Conciliar Anglican

http://conciliaranglican.com/

I came across this site and have to recommend it.

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My Journey up to this Point

I figured that if I’m going to have a blog with discussions about Christianity as the primary theme, it would be only fitting for me to delve more deeply into what has occurred in my own Christian life up to this point.

I was born the eldest son of Evangelical Christian parents, in Harmony, PA, about 30 miles north of Pittsburgh. My mother is a lifelong Christian; my father is not, having converted around the age of 14. The first year of my life my father was the youth pastor of the church where my mother grew up. When I was a year old my parents became missionaries in Hungary, which at the time was behind the Iron Curtain; albeit very loosely, as Hungary took significant amounts of aid money from the West, and was a fairly mellow Communist nation by that point. My earliest memories were there. This lasted until 1990, when my father accepted a senior pastor position at a church in Lancaster County, PA, in the heart of Amish country. We lived there for nearly six years, during which time two of my three younger brothers joined the family, and I was first introduced to the idea of God, Jesus, the Bible, etc. I was saturated in Super Book, Adventures in Odyssey, McGee and Me, and all the staple Christian video series. The idea of a supreme being that created the world made sense to me. In 1996 my father accepted a pastor position in northwestern Pennsylvania, right along Lake Erie, where we lived until August 2000. I became very interested in studying the Bible during that time, and my belief was very solid. I developed a reputation at church as the one who always knew the answer to Bible questions, with one girl even going so far as to call me “God boy.” I embraced the label, however. Other ideas of American Christianity I became introduced to at that time included the “Rapture-ready” mentality, the cruciality of a Christian pushing the letter R on election day, and the insistence on a “Gentle Jesus, meek and mild” demeanor at all times. This was largely picked up, mind you, from the Christian culture at large, rather than my family, whose reasonableness I will touch on later. But regardless, the aforementioned ideas have shaped the person I am today, though not in the way I expected at that time.

Come August 2000, when I was nearly 13, my father became the senior pastor at the original church (where my mother grew up),  which honestly was something I think he had been hoping for for quite some time. I started 7th grade at a Christian school, which, as a naive 13 year-old with an oblivious personality, I was extremely excited for, as I assumed everyone would be as zealous for God as I was. I was a miniature Pharisee much of the time, to be honest. But it was also around that time that I realized that something seemed different about my Christianity from many around me. I noticed in chapel at school, at youth group, youth conferences, etc. the people around me were lifting up their hands, closing their eyes, some on the verge of tears, having apparently life-transforming existential experiences. I did not feel this. Nonetheless, up through about 10th grade I just rationalized this by saying “They have their way of relating to God, and I have mine.” I never doubted any of them.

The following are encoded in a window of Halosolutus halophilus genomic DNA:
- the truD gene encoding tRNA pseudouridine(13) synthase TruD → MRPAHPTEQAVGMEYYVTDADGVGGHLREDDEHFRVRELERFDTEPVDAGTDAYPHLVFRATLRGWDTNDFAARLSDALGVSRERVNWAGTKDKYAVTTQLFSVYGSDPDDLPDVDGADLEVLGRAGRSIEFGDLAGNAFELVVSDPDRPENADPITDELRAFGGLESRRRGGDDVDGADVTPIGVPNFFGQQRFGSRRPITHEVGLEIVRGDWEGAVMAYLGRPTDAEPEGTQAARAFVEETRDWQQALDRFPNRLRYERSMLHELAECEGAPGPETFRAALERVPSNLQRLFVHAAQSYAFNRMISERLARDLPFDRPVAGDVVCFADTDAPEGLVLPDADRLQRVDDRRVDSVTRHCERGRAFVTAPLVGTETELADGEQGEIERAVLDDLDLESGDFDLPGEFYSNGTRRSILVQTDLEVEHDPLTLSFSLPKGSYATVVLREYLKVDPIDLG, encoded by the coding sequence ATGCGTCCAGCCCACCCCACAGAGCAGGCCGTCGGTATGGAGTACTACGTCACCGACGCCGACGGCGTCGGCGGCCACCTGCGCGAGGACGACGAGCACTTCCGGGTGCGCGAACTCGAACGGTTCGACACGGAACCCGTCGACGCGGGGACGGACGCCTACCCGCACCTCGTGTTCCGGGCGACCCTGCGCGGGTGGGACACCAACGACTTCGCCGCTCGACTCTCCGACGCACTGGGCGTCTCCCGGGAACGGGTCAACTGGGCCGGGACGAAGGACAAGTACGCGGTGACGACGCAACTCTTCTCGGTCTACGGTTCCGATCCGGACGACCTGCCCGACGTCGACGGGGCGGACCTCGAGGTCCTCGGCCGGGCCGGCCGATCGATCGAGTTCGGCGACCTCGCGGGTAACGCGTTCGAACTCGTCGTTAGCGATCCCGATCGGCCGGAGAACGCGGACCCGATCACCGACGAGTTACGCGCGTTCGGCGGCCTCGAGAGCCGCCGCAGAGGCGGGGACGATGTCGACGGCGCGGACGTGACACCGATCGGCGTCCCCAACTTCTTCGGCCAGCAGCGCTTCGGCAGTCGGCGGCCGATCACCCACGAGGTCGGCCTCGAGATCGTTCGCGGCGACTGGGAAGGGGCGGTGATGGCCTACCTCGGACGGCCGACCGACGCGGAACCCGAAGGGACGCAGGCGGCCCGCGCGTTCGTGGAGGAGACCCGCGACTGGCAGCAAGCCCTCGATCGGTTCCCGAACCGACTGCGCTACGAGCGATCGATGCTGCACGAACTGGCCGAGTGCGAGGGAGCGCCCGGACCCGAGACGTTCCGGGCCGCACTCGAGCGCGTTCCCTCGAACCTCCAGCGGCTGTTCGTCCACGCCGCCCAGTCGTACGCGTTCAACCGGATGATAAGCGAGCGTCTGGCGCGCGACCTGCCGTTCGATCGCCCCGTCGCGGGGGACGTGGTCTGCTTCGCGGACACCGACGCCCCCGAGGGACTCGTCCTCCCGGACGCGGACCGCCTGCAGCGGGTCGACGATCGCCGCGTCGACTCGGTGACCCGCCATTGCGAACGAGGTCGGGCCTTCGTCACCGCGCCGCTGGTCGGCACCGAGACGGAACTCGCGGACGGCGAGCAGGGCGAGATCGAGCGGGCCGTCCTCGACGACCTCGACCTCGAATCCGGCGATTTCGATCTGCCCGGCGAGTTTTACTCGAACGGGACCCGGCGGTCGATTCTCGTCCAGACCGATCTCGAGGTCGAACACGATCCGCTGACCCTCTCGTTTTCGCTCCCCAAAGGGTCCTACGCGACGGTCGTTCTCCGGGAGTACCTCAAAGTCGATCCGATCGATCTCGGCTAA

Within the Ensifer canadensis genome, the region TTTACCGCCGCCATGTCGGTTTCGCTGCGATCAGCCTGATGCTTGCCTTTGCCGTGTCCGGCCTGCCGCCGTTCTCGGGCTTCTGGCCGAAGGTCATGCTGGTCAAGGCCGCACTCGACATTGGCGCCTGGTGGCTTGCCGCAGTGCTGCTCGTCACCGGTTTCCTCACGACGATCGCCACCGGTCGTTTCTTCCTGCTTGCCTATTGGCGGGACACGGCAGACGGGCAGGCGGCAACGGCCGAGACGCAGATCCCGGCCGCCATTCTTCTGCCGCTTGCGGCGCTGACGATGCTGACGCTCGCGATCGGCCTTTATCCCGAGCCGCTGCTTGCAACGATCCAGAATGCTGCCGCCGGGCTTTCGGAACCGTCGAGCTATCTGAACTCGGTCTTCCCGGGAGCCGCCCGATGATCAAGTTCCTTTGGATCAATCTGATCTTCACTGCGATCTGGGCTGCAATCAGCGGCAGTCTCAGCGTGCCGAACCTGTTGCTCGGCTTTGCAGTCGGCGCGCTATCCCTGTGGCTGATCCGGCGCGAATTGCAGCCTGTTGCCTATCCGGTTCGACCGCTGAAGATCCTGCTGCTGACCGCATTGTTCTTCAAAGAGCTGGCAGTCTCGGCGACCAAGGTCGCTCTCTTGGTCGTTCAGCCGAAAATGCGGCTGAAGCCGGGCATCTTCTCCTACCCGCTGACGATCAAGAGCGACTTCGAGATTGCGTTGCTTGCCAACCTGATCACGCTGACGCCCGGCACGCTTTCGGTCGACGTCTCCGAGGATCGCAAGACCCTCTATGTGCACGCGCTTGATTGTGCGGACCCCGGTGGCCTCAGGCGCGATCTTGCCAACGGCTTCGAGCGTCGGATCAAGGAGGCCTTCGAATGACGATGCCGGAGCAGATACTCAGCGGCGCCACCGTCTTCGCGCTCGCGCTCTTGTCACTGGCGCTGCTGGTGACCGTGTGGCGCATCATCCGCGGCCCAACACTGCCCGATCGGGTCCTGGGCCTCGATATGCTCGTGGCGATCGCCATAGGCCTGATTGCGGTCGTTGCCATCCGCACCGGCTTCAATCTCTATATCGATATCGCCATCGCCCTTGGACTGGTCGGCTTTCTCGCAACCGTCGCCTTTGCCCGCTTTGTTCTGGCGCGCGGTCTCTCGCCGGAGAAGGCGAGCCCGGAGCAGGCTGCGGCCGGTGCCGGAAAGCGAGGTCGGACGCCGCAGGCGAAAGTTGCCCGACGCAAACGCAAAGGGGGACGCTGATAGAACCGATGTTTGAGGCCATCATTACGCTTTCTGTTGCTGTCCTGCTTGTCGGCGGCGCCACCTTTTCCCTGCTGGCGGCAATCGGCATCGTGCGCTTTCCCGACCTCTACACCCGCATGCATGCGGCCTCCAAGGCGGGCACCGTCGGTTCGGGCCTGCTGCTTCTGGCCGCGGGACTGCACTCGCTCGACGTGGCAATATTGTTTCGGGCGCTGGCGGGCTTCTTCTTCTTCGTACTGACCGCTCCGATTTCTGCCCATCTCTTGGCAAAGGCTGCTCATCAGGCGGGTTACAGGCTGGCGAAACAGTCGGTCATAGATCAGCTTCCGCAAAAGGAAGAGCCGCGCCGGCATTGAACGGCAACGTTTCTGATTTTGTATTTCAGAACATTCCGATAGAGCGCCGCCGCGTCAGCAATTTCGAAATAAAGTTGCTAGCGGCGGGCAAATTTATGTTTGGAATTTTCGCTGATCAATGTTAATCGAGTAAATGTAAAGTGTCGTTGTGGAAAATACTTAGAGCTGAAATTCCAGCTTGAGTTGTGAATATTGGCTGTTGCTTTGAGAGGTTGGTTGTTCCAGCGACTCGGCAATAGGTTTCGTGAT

Around 10th grade, I began to seriously question my own legitimacy as a Christian, when one day, someone asked me how my relationship with God was. That seriously blindsided me, and I stumbled over it. I had no deep, emotional experiences to speak of, and I often forgot my Bible readings from that very day. The person went on to express that they were very concerned about my standing with God. I felt utterly terrified at that statement. I tried very hard to emulate the worship leaders for whom God seemed to be right there, and giving them powerful feelings to boot. I envied the people who could go to Bible studies and speak so confidently of “what God was telling them.” This tortured me. However, fast forward to 11th grade, and I did what I often wonder in retrospect was my compensation for some doubts. I fully latched onto the religious right and the reelection of George W. Bush, who was a leader raised by the Lord Jesus Christ to fight abortion and homosexuality, as well as the corrupt welfare state, those silly hippie peaceniks, and the progress-hampering environmentalists. I was not going to compromise with the godless agenda that John Kerry, Nancy Pelosi, Hillary Clinton, and John Edwards wished to impose on America. I’m exaggerating my thought process at that time a little bit, but not by much. And in retrospect, it serves to wonder whether it was in fact my way of covering my doubts about my faith, by living vicariously through conservative “Christian” politicians and their legislative goals. The blending of power aspirations with Christianity. Ugh.

This mentality continued through 12th grade, and lingered as I began my time at a tiny liberal arts Christian college in upstate New York, though by then my religious right-ness had simmered considerably, due to George W. Bush’s glaring lack of accomplishment. I enjoyed college, and I became introduced to the idea of social justice as a manifestation of the gospel. Hence personal experience took somewhat of a backburner, though lingered nonetheless. I began questioning how I had understood things.